Traditional Chinese Cultural Academy

Acknowledging the Contributions of Lineage Descendants of Yang Lu Chan Old Yang Style Tai Chi Chuan

Home
About Us
    * Certification Criteria
    * Why Certification?
    * Articles
Professor Huo Chi-Kwang
    * Certified Students
Kuo Lien-Ying
    * Certified Students
Chen Pan-Ling
    * Certified Students
TCCA Certifications
Tai Chi Links
Contact Us
In Memory of
The Distinguished and Notable
Grandmaster Kuo Lien Ying
 
 
 Original source of photograph is unknown
 
Kuo Lien Ying was born in Inner Mongolia, China in 1895. His father was a silk merchant, and his family was wealthy. Master Kuo Lien Ying is credited with bringing the rare and powerful Guang Ping Yang tai chi chuan to the United States.

In 1907, at the age of twelve, Kuo Lien Ying began training in Northern Style Shaolin kung fu. He studied for five years with Master Li Lin, who was especially skilled in Chang chuan ( Shaolin long fist). Master Kuo became very proficient and skillful at this powerful and rigorous martial arts system.

In 1918 Kuo Lien Ying became one of only four disciples of Wang Jiao Yu.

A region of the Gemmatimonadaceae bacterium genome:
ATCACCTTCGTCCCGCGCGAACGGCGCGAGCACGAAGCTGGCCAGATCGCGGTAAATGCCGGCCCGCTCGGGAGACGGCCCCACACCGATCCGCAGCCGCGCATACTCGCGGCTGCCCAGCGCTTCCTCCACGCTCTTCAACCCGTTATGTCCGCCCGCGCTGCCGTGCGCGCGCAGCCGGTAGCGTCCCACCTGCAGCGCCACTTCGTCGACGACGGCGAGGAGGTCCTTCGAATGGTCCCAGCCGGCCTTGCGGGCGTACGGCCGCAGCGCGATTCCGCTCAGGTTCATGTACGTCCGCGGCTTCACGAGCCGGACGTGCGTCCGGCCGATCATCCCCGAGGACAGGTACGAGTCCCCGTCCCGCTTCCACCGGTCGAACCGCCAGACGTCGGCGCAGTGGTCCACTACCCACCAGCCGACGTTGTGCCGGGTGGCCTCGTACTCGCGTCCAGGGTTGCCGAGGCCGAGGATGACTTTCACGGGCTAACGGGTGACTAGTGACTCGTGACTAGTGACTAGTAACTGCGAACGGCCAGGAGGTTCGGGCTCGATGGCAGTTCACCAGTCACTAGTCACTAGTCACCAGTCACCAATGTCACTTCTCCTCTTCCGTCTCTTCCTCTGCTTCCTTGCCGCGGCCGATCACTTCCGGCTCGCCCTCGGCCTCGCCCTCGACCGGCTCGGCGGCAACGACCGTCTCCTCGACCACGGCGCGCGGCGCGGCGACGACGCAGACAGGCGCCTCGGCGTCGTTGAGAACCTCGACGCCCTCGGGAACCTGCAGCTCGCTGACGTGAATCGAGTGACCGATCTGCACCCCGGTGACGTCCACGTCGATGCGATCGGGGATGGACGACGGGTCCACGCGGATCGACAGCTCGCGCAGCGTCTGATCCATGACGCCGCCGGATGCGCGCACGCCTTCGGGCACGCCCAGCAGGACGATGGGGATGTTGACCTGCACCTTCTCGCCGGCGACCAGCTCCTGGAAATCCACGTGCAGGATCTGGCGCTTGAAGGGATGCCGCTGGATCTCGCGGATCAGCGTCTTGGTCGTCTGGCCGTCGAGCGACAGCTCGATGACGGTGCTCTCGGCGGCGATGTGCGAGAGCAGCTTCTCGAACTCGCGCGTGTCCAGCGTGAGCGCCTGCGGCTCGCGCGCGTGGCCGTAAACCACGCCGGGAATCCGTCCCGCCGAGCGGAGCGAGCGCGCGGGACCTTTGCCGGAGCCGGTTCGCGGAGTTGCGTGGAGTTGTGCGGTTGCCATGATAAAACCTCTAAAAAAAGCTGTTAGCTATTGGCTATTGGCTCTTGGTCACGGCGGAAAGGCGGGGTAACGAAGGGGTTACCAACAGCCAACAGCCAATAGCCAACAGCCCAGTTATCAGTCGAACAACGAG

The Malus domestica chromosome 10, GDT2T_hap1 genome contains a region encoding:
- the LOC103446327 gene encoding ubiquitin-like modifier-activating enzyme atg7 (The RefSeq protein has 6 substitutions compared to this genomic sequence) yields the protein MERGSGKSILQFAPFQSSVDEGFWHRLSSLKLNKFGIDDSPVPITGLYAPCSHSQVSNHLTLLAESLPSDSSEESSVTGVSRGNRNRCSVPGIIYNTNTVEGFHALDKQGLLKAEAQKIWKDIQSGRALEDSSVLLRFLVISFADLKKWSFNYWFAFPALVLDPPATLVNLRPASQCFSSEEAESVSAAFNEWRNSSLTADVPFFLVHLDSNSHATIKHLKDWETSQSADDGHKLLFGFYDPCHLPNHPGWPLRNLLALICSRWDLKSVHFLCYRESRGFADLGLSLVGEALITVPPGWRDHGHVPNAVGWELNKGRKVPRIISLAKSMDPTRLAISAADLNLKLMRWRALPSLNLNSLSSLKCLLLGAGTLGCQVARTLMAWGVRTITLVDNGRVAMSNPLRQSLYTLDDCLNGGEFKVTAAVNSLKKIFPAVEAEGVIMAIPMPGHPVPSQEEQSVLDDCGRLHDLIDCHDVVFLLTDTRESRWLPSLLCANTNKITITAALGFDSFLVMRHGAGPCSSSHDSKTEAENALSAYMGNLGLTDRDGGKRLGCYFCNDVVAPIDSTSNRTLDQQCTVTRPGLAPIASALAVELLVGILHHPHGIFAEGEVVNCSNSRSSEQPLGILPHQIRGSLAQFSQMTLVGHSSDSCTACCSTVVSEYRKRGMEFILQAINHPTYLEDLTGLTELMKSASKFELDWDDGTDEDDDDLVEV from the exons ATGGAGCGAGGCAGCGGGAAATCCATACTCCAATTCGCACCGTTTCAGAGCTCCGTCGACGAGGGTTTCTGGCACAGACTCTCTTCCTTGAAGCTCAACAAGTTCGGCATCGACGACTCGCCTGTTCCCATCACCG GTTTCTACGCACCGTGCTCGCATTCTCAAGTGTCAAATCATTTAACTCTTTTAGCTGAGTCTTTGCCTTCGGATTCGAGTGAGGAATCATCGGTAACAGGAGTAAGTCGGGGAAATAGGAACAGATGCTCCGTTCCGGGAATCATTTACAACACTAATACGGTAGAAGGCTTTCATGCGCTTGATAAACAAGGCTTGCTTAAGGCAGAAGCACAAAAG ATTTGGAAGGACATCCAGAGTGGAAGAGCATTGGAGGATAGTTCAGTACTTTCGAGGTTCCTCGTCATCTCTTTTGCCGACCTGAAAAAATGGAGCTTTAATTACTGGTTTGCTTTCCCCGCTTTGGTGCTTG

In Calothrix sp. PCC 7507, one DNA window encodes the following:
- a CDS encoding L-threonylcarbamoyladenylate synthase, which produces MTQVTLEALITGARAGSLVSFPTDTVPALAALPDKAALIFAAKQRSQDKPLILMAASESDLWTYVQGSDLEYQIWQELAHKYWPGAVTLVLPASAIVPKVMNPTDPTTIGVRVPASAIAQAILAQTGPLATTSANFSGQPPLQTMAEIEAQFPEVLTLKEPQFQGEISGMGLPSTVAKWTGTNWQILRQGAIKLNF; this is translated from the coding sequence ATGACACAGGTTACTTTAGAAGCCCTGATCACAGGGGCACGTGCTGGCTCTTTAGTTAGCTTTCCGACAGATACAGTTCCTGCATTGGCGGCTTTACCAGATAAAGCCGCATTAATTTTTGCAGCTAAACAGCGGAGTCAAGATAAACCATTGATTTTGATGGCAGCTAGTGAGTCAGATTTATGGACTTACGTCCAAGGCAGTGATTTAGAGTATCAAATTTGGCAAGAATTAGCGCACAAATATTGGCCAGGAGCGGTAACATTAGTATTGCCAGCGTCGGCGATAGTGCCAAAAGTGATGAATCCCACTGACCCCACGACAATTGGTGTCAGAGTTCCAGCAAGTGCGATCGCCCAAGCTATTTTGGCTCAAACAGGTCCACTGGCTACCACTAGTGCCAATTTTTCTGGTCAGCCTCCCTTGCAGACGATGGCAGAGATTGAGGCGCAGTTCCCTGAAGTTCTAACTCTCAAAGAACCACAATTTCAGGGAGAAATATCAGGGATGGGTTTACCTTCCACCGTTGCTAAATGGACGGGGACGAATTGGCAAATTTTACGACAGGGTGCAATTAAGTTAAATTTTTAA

Kuo Lien Ying, at the age of 28, studied xingyiquan for two years with Master Huang Gin Yin. Master Kuo also studied baguazhang with Chang Hsin Zhai and Chung Ting Hua.

Kuo Lien Ying is thought to have become a governor of a province in China, and in 1944 he became a general in the army of Chiang Kai Shek. In 1947, after the Communist takeover, he fled to Taiwan, became a congressman and opened up a martial arts school.

In 1965, Master Kuo immigrated to the United States and settled in San Francisco’s Chinatown where he opened a martial arts school named Lien Ying Tai Chi Chuan Martial Arts Academy and continued teaching the Guang Ping Yang tai chi chuan style.

Master Kuo Lien Ying was the author of two books on the subject of tai chi chuan, “The T'ai Chi Boxing Chronicle”and “Tai-Chi Chuan in Theory and Practice”.

In 1984 Master Kuo Lien Ying died at the age of 96 in Mongolia, China.

Source:  TCCA archives